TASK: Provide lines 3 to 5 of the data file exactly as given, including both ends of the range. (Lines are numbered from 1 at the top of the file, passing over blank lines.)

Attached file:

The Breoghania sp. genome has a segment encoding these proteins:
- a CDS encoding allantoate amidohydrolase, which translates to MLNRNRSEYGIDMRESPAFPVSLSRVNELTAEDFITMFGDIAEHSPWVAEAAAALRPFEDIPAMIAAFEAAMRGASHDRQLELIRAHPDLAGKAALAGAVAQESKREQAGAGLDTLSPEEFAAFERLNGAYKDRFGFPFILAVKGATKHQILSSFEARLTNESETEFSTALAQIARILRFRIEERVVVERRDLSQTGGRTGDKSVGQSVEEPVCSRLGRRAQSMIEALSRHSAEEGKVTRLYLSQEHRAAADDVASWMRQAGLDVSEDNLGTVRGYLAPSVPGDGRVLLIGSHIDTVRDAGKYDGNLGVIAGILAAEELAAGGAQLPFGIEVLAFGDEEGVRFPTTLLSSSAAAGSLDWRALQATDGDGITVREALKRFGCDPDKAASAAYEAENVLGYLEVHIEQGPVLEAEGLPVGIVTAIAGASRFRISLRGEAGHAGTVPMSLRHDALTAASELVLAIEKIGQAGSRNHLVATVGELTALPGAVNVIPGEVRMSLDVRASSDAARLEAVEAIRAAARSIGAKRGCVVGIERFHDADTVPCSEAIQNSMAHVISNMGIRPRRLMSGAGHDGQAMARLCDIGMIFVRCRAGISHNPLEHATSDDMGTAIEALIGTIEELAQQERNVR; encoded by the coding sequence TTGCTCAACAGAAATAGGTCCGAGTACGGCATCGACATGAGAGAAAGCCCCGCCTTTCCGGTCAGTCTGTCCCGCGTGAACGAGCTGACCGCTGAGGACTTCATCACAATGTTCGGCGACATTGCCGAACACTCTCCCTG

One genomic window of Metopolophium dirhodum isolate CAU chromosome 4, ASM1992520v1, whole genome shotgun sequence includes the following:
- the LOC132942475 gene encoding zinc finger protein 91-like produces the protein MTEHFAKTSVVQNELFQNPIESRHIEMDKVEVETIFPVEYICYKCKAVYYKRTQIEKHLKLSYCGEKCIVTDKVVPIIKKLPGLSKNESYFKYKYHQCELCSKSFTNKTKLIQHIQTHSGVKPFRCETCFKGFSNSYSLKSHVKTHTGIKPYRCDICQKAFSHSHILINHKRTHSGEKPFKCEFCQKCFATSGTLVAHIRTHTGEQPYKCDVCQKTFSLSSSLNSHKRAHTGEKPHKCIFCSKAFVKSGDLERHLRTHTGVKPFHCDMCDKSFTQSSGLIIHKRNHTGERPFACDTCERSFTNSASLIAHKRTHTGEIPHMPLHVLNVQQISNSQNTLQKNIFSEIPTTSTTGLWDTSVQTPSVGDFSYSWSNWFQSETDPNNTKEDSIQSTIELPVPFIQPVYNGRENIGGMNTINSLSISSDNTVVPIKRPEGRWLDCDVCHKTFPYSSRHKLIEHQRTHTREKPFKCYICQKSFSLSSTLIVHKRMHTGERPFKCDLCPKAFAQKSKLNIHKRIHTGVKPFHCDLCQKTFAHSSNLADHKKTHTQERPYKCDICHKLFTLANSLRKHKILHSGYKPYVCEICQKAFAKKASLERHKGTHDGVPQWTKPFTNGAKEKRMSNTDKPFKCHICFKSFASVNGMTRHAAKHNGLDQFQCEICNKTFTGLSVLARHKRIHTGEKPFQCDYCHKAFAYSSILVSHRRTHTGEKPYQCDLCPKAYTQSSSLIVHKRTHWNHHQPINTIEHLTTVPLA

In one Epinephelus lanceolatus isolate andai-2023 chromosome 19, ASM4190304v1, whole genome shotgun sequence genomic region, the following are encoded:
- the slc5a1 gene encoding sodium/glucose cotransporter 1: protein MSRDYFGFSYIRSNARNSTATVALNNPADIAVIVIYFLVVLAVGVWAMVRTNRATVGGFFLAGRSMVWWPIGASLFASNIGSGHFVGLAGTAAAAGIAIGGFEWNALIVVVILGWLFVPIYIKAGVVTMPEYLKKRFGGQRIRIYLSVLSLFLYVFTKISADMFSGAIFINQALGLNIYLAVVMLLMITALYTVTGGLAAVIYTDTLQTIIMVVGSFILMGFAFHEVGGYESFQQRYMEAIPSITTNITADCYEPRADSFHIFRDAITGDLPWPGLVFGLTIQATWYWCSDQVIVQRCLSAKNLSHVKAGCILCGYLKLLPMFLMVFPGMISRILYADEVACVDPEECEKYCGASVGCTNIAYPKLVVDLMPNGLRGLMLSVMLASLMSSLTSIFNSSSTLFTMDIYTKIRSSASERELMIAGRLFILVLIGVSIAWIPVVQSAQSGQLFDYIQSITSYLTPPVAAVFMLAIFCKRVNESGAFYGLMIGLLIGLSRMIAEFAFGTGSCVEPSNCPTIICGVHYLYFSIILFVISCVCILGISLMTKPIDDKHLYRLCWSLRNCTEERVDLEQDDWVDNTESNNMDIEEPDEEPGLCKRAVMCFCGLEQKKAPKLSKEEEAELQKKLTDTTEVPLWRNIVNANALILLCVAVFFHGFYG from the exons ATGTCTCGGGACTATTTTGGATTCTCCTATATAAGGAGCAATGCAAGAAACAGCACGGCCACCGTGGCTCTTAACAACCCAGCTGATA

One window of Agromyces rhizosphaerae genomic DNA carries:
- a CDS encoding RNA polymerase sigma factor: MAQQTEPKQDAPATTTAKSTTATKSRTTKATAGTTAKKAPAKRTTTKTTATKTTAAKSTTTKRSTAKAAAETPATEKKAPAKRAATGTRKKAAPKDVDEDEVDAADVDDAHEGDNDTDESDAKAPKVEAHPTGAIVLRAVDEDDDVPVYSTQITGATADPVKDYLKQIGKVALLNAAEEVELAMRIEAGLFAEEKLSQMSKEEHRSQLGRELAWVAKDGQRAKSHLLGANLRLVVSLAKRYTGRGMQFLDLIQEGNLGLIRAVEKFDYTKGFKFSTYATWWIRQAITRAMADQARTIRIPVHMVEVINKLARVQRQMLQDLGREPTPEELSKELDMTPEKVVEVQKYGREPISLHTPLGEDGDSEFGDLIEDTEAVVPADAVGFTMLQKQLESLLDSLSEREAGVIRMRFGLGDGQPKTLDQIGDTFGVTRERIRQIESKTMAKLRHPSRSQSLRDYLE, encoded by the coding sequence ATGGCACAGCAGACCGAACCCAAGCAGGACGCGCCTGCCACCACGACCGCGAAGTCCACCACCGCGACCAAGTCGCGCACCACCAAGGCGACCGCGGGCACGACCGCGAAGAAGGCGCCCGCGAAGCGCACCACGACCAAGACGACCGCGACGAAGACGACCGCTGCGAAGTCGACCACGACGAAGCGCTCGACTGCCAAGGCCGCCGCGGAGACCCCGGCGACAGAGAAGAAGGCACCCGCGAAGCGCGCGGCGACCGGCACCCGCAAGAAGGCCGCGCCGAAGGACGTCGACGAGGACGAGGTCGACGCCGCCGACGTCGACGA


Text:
One genomic window of Metopolophium dirhodum isolate CAU chromosome 4, ASM1992520v1, whole genome shotgun sequence includes the following:
- the LOC132942475 gene encoding zinc finger protein 91-like produces the protein MTEHFAKTSVVQNELFQNPIESRHIEMDKVEVETIFPVEYICYKCKAVYYKRTQIEKHLKLSYCGEKCIVTDKVVPIIKKLPGLSKNESYFKYKYHQCELCSKSFTNKTKLIQHIQTHSGVKPFRCETCFKGFSNSYSLKSHVKTHTGIKPYRCDICQKAFSHSHILINHKRTHSGEKPFKCEFCQKCFATSGTLVAHIRTHTGEQPYKCDVCQKTFSLSSSLNSHKRAHTGEKPHKCIFCSKAFVKSGDLERHLRTHTGVKPFHCDMCDKSFTQSSGLIIHKRNHTGERPFACDTCERSFTNSASLIAHKRTHTGEIPHMPLHVLNVQQISNSQNTLQKNIFSEIPTTSTTGLWDTSVQTPSVGDFSYSWSNWFQSETDPNNTKEDSIQSTIELPVPFIQPVYNGRENIGGMNTINSLSISSDNTVVPIKRPEGRWLDCDVCHKTFPYSSRHKLIEHQRTHTREKPFKCYICQKSFSLSSTLIVHKRMHTGERPFKCDLCPKAFAQKSKLNIHKRIHTGVKPFHCDLCQKTFAHSSNLADHKKTHTQERPYKCDICHKLFTLANSLRKHKILHSGYKPYVCEICQKAFAKKASLERHKGTHDGVPQWTKPFTNGAKEKRMSNTDKPFKCHICFKSFASVNGMTRHAAKHNGLDQFQCEICNKTFTGLSVLARHKRIHTGEKPFQCDYCHKAFAYSSILVSHRRTHTGEKPYQCDLCPKAYTQSSSLIVHKRTHWNHHQPINTIEHLTTVPLA

In one Epinephelus lanceolatus isolate andai-2023 chromosome 19, ASM4190304v1, whole genome shotgun sequence genomic region, the following are encoded: